A true believer in academic medicine -- where research gives birth to cutting edge surgical techniques and other breakthroughs -- Dr. Fildes’ research has appeared in 64-peer-reviewed publications, including the American Journal of Surgery, the Journal of Trauma and Acute Care Surgery, Critical Care Medicine, Academic Emergency Medicine, Plastic and Reconstructive Surgery, Journal of Surgical Research, and Cancer Medicine Journal.  
Dr. Fildes looks forward to the challenges before him as interim dean.

“I am honored to champion Dean Atkinson’s vision for the school going forward,” he said. “Under her leadership, we are indeed creating a world-class center of excellence and innovation for medical education, patient care and research -- a school that prepares Nevada’s physicians for serving the health needs of our diverse urban community. I will carry that vision forward 110 percent. I have been a huge supporter of what she has done for this community.” 
“My goal is to make the UNLV School of Medicine enormously successful. I plan to do that carefully, through managing our growth, ensuring the best education for our students and residents.” -- Dr. John Fildes
As Dr. Fildes looks into the future, he sees positive possibilities. 

“My goal is to make the UNLV School of Medicine enormously successful,” he said. “I plan to do that carefully, through managing our growth, ensuring the best education for our students and residents...I would also like to grow all types of new specialty programs at UNLV. I want to see a liver transplant center, comprehensive surgical oncology treatment for cancer, expanded pediatric surgery, the kind of things people now have to leave Las Vegas for.” 

Dr. Fildes says UNLV is becoming known as a destination for top surgeons of the future. He established the nation’s first acute care surgery fellowship at UMC. “I look for surgeons who exhibit grace under pressure, who are able to operate under uncertain conditions.” 

It was in elementary school that Dr. Fildes first thought about becoming a doctor.

What other third graders took for granted -- you went to a doctor to get well if you were sick or injured -- caused 8-year-old John Fildes to ask a question: How do you become a doctor?

He wanted to know how he, too, could one day make people feel better.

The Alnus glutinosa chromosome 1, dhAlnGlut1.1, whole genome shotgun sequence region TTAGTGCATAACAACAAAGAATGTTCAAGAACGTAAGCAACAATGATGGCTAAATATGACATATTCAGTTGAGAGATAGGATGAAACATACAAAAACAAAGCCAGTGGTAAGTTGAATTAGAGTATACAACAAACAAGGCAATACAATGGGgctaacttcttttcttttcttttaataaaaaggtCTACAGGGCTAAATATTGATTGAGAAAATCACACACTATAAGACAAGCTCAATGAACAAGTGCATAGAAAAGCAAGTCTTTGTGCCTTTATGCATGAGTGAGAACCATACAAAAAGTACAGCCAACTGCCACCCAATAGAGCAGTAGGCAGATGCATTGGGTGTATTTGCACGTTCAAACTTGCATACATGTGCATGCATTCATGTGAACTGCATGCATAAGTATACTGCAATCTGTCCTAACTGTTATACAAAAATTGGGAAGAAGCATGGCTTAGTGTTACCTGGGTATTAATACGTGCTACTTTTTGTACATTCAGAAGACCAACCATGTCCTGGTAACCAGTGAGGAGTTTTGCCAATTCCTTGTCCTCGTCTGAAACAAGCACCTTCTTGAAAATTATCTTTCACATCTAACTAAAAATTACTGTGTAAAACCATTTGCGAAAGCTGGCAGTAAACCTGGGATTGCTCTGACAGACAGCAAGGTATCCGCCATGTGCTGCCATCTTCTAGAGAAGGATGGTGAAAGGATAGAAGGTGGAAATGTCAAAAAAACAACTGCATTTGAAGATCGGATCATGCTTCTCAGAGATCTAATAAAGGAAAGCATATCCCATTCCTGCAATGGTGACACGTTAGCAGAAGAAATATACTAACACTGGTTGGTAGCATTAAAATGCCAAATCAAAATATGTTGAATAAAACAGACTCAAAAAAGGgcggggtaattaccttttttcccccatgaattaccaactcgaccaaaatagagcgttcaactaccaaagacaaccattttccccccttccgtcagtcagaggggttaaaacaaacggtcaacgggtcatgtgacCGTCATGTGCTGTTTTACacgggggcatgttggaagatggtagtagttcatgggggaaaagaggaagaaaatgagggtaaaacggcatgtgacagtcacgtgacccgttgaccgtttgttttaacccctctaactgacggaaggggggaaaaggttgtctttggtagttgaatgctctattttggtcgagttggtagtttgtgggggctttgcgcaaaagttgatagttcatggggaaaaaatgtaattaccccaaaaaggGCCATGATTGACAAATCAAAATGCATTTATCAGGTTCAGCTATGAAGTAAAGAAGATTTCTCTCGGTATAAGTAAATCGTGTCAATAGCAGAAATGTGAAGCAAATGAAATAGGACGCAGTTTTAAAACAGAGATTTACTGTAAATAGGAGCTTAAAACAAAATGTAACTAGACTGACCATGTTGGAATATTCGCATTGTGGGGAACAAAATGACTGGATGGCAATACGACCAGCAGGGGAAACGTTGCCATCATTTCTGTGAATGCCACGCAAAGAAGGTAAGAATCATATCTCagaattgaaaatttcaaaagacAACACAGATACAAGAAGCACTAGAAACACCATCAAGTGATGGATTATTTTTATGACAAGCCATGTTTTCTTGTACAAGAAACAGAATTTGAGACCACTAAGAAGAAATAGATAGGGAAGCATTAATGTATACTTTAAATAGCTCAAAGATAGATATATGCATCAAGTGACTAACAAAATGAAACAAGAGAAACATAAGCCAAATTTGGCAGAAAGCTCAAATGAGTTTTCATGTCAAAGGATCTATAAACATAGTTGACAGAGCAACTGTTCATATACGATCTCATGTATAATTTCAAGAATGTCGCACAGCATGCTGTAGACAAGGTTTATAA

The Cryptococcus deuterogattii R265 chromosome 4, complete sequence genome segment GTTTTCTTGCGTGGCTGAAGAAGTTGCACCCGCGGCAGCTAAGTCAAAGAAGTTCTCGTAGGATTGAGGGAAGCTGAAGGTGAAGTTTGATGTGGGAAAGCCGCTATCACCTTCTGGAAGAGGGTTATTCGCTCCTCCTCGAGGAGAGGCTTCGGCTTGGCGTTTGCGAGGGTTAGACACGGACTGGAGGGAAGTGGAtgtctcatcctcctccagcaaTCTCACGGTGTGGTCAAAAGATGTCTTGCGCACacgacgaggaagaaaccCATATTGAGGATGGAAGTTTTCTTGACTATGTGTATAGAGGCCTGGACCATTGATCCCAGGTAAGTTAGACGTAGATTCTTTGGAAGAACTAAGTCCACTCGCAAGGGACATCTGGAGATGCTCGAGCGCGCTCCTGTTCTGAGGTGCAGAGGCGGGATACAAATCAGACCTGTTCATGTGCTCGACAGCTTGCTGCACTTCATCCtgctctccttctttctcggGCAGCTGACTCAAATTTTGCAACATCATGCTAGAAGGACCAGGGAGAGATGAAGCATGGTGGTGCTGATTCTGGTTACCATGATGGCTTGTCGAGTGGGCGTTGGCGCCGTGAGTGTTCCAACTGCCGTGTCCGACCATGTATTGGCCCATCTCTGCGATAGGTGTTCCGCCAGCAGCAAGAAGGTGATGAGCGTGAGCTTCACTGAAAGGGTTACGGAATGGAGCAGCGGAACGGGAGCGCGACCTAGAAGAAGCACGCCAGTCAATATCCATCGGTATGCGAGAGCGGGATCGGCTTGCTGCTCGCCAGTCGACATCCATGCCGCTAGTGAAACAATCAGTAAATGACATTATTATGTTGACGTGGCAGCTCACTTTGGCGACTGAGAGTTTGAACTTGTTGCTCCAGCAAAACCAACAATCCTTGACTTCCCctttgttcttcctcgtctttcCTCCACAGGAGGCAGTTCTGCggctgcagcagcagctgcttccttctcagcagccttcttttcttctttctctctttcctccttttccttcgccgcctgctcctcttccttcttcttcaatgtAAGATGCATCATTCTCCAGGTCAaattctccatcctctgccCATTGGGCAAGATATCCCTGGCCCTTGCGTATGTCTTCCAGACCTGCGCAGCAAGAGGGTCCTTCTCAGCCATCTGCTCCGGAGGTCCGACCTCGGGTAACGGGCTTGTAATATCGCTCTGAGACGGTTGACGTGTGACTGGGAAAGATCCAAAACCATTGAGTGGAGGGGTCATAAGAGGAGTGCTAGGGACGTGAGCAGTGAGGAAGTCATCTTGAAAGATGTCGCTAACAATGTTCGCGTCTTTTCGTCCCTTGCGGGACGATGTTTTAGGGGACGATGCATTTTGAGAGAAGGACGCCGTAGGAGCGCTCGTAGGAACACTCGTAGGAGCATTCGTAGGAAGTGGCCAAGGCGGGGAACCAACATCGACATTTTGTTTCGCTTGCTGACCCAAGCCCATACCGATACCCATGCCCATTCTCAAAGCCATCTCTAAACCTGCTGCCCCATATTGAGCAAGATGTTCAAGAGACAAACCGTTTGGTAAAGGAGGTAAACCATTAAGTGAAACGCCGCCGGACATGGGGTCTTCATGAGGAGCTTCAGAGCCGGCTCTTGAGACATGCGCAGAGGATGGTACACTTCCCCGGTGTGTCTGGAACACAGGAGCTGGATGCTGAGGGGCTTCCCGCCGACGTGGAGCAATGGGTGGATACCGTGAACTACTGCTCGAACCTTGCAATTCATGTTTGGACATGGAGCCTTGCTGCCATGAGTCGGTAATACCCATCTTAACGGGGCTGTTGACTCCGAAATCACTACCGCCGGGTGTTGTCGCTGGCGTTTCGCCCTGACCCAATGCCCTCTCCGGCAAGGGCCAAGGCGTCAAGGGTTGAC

“I decided very early on after a few injuries and illnesses that I wanted to be trained in medicine -- that I had to learn a body of knowledge that was large and complex,” said Fildes, whose father was an engineer with IBM in Poughkeepsie, NY. “A lot of kids wanted to be astronauts with NASA back then. I wanted to work in human service... to directly help people.” 

An honors graduate of Union College in Schenectady, NY, Fildes majored in biomedical engineering. While there, he worked at a local hospital as an orderly, pathology aide and EKG technician. “It was gratifying to take care of people...also the science and technology was engaging.”    

That experience also laid the groundwork for his interest in surgical critical care, in trauma medicine. He saw people die from car wrecks or burns from industrial accidents that he was sure could have been saved had the hospital been prepared.  

“Those patients didn’t get what they deserved,” said Fildes. 

After graduating with high honors from the medical school at the University of Santo Tomas in the Philippines, he would complete a residency and fellowship in general surgery at Bronx-Lebanon Hospital in the Bronx, NY and a fellowship in surgical critical care, burns and trauma at Cook County Hospital in Chicago. Both hospitals deal with a huge volume of patients who are crime victims, often arriving in critical condition from shootings or stabbings.

“It was unbelievable what we saw there,” said Fildes, who has been a Fellow of the American College of Surgeons since 1990. “I found that I was good under pressure, that I was making a difference in people’s lives.” 

Fildes’ stellar work in Chicago led in 1996 to his move to Las Vegas as director of the UMC Trauma Center. UMC is Nevada’s only Level 1 Trauma Center, only Pediatric Trauma Center and only Burn Center.  

At a meeting of the American College of Surgeons in San Diego, UNLV trauma surgeon Dr. Deborah Kuhls spoke about Fildes' leadership. She said he found ways for staff to utilize every possible area of the hospital to quickly treat patients, such as turning the ambulatory surgery unit into another emergency room.

“I just try to find ways to get the best job done,” Dr. Fildes said.